Before Pearl goes into heat and annoy us with dreadful cries, we decided to get her spayed. I wasn’t too familiar with this process since Sky was already neutered when we adopted him. The local vet hospital in Mississauga that she usually goes to quoted us $350. Considering that we already spent approx. $250 for her previous 2 visits (flea prevention, vaccinations, etc.), we needed to look for alternative options. I called a few different vets around the area but the lowest cost was $150 in Scarborough. I looked online and read about spay/neuter clinics across the GTA that offer the surgery for canines and felines at a very affordable price. These are self sustaining, high volume clinics with waiting lists as they service the public, animal shelters and rescue groups. There are two associations that offer this service; Toronto Humane Society ($70) and Ontario SPCA ($65). I called the Toronto Humane Society first as they were in closer proximity to us but they were fully booked into late May. Cats can go into their first heat as young as 4 months old so I didn’t want to risk waiting any longer. I called the closest SPCA clinic which was the New Market location (they also have one in Barrie, St. Catharines and Windsor) and was able to book Pearl in for April 12th when both of us would be off. Payment was made over the phone and an email confirmation was received with pre-op instructions.
Night before surgery – no eating at all after 6:00pm, water allowed
Day of surgery
In mid April it was about 2 degrees and snowing. I placed Pearl in the carrier and we drove to the clinic. Due to weather conditions the drive took about an hour. They do not open the doors till 8:00 am sharp. At the door, there was a table of forms on clipboards for visitors to fill out. We grabbed one and went back into the car. We filled out the form and sat there until they opened the doors. Others decided to line up at the door. When we got in, we handed the form, paid $15 for the e-collar (cone) and left Pearl in their care. The drop off took about 15 minutes. They do not need proof of vaccinations to proceed with surgery which had me worried as I had forgotten to bring it. Owners were given the choice to come pick up their kitties at either 4:00 pm or 5:00 pm sharp. We opted for the latter as canine pick ups were at 4:00 pm only and wanted to avoid the rush. The pick up took about 15 minutes as well as they briefed us on important post-op information. Pearl was already awake by then and had the e-collar fitted on her. They also provided us with emergency contact if necessary on a copy of the admission form, and a sealed envelope with medication inside for post-op. Once we got home, we realized the anesthesia had not worn off yet. Pearl walked into everything possible, and when her cone hit something she would reverse a few steps and try again. She started eating right when I fed her and she’s already jumping up and down even though she’s not supposed to. We did have to keep the two separated though to prevent Sky from licking her wound.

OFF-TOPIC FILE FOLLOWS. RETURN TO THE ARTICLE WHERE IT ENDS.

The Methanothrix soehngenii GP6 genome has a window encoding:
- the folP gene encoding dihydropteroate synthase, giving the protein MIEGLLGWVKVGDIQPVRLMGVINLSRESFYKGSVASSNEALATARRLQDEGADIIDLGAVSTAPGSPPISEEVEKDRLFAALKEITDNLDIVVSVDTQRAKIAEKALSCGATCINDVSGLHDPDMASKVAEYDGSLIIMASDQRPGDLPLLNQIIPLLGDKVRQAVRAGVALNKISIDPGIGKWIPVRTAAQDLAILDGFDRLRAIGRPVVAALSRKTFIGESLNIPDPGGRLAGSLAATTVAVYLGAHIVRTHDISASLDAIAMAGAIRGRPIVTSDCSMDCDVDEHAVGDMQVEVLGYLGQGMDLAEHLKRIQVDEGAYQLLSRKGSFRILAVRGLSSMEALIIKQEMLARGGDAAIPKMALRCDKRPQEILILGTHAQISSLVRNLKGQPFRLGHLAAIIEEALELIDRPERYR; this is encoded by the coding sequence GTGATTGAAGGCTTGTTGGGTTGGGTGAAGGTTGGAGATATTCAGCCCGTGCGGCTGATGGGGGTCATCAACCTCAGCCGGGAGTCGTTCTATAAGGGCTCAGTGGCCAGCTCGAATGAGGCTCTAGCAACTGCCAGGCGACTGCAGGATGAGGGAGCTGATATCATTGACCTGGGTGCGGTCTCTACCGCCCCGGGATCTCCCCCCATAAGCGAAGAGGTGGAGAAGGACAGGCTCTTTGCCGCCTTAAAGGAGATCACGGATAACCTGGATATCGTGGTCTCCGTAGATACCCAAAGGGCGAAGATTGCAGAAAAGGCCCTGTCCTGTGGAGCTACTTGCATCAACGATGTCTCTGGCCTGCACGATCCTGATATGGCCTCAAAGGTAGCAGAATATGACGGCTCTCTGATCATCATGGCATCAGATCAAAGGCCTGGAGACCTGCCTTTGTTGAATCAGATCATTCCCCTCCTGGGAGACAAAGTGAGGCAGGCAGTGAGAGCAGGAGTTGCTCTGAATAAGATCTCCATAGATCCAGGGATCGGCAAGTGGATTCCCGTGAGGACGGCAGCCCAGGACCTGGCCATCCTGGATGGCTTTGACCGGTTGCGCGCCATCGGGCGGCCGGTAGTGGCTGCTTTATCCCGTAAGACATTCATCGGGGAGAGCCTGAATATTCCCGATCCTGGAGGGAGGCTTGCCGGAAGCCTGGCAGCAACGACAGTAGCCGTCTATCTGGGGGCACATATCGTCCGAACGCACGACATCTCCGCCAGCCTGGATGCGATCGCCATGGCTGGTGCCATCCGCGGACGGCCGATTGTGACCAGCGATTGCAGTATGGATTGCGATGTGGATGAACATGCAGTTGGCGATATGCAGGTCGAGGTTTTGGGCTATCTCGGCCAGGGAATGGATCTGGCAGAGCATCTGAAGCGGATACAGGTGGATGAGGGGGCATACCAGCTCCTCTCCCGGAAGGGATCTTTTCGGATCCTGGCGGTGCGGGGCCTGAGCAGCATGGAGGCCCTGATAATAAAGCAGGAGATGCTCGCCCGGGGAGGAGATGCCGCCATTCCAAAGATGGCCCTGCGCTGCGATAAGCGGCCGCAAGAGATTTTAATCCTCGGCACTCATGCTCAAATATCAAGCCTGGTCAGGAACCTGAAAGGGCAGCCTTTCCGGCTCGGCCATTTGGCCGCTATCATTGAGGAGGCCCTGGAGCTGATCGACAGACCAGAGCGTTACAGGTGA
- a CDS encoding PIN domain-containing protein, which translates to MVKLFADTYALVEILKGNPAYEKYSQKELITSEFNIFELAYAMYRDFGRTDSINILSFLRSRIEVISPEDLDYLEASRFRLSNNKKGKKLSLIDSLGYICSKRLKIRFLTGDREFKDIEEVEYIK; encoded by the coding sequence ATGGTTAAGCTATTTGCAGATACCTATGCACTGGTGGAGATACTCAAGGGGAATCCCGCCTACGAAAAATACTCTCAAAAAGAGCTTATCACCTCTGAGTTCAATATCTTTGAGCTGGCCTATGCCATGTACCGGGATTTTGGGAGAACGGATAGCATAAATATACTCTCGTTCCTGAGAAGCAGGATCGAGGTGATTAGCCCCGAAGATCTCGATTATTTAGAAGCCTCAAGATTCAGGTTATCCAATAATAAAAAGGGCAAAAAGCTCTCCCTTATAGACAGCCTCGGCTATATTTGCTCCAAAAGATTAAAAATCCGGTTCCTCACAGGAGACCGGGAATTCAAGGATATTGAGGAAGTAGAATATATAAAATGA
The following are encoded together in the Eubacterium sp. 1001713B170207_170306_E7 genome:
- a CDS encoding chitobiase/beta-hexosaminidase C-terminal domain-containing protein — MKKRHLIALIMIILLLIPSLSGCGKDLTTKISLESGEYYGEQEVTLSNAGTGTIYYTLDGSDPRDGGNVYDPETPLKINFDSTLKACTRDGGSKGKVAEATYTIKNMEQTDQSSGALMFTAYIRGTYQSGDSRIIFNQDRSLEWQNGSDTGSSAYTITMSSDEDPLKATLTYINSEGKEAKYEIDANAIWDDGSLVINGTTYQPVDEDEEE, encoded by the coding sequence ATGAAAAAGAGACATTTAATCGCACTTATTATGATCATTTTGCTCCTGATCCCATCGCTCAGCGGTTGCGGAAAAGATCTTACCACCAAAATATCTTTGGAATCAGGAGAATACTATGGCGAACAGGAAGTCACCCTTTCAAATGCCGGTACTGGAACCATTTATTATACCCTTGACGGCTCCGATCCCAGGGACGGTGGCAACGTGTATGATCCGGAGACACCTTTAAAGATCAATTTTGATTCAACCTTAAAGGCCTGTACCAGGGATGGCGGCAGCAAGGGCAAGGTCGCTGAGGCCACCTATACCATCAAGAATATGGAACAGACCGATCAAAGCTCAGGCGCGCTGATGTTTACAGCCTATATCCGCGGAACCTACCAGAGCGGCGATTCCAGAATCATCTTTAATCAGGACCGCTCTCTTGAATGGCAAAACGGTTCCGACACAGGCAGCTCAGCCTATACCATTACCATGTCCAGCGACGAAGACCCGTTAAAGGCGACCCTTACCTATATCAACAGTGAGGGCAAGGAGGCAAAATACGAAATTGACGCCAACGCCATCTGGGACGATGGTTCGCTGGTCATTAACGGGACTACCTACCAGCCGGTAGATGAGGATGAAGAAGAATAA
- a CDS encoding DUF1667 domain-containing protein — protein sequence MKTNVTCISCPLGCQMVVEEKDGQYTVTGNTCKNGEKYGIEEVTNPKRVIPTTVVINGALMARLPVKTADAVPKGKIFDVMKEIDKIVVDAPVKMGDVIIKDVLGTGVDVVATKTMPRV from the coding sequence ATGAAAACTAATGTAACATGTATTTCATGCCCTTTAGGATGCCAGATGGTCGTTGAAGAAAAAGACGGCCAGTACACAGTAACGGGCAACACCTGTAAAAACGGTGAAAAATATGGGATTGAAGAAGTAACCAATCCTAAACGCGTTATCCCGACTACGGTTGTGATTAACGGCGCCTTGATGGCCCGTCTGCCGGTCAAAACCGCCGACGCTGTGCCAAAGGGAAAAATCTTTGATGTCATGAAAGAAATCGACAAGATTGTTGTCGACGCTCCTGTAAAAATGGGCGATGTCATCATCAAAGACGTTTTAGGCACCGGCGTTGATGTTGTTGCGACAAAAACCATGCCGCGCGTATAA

Morning after surgery
The next morning she was fine; no signs of swelling or infection. Right when I was about to feed her wet food, I remembered the medication. I opened the envelope and found two syringes of Metacam (meloxicam) in it. Metacam is a non-steroidal anti-inflammatory drug which must be taken with food. I took one of the syringes and added it to her wet food which she licked clean as usual. Along with the medication is an information sheet that helps you determine if your kitty is in pain or not which I thought was really helpful. She’s in great shape for day 1 of 10! Sky couldn’t keep away from her so we let them play together but kept a close watch.
All in all, I’m just glad the surgery was a success! I know some people might be worried that because they are a high volume clinic, they might not provide quality service but I think they are very professional and organized. I would definitely recommend SPCA to any pet owners! 🙂
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